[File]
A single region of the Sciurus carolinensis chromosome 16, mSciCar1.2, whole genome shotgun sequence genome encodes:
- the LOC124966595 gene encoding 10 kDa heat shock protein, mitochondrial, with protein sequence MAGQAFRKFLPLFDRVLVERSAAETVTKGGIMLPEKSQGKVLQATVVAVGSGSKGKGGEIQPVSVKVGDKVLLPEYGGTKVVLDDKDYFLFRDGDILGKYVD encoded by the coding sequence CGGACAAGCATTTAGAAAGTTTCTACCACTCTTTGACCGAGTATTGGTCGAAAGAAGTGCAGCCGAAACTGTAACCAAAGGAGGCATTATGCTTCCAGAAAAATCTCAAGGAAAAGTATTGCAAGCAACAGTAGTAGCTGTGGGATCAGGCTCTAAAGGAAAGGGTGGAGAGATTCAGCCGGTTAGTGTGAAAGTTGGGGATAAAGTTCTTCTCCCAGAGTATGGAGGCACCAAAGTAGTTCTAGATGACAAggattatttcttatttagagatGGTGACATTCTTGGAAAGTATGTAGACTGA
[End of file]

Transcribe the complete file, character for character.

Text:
A single region of the Sciurus carolinensis chromosome 16, mSciCar1.2, whole genome shotgun sequence genome encodes:
- the LOC124966595 gene encoding 10 kDa heat shock protein, mitochondrial, with protein sequence MAGQAFRKFLPLFDRVLVERSAAETVTKGGIMLPEKSQGKVLQATVVAVGSGSKGKGGEIQPVSVKVGDKVLLPEYGGTKVVLDDKDYFLFRDGDILGKYVD encoded by the coding sequence CGGACAAGCATTTAGAAAGTTTCTACCACTCTTTGACCGAGTATTGGTCGAAAGAAGTGCAGCCGAAACTGTAACCAAAGGAGGCATTATGCTTCCAGAAAAATCTCAAGGAAAAGTATTGCAAGCAACAGTAGTAGCTGTGGGATCAGGCTCTAAAGGAAAGGGTGGAGAGATTCAGCCGGTTAGTGTGAAAGTTGGGGATAAAGTTCTTCTCCCAGAGTATGGAGGCACCAAAGTAGTTCTAGATGACAAggattatttcttatttagagatGGTGACATTCTTGGAAAGTATGTAGACTGA